In general, based solely on the sites assessed, the health of Chip Lake and the Lobstick’s riparian areas seem to be in relatively good health. However, more sites will need to be assessed in subsequent years to develop a more representative area and to get a more precise understanding of the lake and river’s overall riparian health.
    Within the sites, polygons, that were assessed on Chip Lake there was not a great variation between sites, though some factors that were most damaging to the scoring were those of invasive weeds and human traffic. Sites that were more remote and had little human presence tended to score very well. Even sites that were devoid of human activity though were presented with various kinds of invasive weeds. However this can likely be attributed to the pervasive and prolific nature of the weeds such as Canada thistle, Perennial sowthistle and Catchweed, and in those cases they were likely present as a part of a sectional stage following a flooding event or reclaimed land from receding lake water levels. Where there was more human traffic polygons were also negatively scored in some aspects due to clear erosion or compaction issues. These sites could benefit from reduced or controlled human impact to allow for the sites to recover. Traffic is often just simply too heavy for the vegetation to sustain itself.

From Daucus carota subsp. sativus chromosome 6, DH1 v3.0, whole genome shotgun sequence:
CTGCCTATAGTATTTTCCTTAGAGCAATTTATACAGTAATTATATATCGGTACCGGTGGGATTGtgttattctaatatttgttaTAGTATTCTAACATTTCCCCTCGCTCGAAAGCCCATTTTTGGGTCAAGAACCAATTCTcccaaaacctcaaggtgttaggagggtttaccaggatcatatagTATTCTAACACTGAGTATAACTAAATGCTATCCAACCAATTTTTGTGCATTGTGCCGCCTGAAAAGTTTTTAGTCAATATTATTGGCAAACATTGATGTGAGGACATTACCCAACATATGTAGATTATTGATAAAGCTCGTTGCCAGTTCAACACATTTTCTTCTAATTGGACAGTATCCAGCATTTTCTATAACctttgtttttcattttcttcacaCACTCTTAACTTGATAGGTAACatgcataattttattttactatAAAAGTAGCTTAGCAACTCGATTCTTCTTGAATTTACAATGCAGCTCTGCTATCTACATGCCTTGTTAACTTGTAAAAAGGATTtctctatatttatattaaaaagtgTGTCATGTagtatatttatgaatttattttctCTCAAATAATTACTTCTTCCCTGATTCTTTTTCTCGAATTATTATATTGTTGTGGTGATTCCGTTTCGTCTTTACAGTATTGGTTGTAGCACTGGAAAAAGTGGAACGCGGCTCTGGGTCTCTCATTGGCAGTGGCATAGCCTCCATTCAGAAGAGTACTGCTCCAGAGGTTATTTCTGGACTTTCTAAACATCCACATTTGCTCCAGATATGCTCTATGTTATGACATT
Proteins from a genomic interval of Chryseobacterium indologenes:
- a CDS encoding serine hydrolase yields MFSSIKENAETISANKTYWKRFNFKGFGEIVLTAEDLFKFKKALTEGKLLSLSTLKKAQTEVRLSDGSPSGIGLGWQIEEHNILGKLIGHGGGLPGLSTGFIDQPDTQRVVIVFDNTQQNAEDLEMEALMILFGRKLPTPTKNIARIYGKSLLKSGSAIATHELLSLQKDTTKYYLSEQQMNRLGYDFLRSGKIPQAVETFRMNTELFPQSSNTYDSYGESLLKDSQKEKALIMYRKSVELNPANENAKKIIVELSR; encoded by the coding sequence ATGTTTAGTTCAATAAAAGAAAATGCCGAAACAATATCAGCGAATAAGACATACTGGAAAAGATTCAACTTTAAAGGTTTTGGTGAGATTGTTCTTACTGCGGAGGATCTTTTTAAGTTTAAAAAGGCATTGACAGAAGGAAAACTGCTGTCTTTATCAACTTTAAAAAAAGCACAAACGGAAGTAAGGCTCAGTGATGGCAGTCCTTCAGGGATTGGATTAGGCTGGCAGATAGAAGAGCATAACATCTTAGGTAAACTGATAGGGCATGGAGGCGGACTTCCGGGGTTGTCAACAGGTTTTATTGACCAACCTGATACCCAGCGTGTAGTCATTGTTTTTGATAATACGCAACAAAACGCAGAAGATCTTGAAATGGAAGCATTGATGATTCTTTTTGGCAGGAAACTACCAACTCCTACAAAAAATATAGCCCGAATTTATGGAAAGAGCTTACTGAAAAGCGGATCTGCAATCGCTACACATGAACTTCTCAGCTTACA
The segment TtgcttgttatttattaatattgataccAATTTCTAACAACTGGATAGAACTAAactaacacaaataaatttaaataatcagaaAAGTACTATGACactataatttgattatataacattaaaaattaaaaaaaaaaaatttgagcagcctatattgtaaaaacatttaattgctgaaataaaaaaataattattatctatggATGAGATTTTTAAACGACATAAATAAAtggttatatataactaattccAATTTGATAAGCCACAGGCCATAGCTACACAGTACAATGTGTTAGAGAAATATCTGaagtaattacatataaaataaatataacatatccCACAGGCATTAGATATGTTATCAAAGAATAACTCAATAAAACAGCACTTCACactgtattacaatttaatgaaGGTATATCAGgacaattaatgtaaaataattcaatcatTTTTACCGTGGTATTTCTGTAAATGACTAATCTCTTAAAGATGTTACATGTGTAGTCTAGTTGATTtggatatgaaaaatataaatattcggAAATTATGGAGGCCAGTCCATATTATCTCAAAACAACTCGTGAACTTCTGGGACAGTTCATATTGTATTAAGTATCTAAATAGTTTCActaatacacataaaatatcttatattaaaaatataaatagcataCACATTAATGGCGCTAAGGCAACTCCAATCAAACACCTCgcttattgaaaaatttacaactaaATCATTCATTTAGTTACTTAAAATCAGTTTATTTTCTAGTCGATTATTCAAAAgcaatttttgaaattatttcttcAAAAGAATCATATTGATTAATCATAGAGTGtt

As for the polygons assessed on the Lobstick there was a greater deal of variation in the scoring. Some sites were quite healthy and others were very heavily and negatively impacted. The primary human caused disturbance came in the form unrestricted cattle grazing. In this respect the consequences on the riparian area was significant. Invasive weeds were present, vegetation was degenerated, woody vegetation was non-existent in many circumstances or supplanted by non-preference species (i.e. rosebush, buckbrush, etc), soils compacted and eroded, bank stability undermined, and the river often restricted from a flood plain.
    Reiteration needs to be made on the need for further assessments. Overall this season seems to suggest a need for more concerted work on the Lobstick River with a generally lower concern for Chip Lakes riparian area. Cattle grazing does not have to be inherently negative to riparian area health, but in an unrestricted format grazing can cause considerable harm. If the cattle are separated from the riparian area but allowed to graze on occasion (when the ground can support their weight and vegetation can best recover) then the cattle and riparian area can stand to benefit.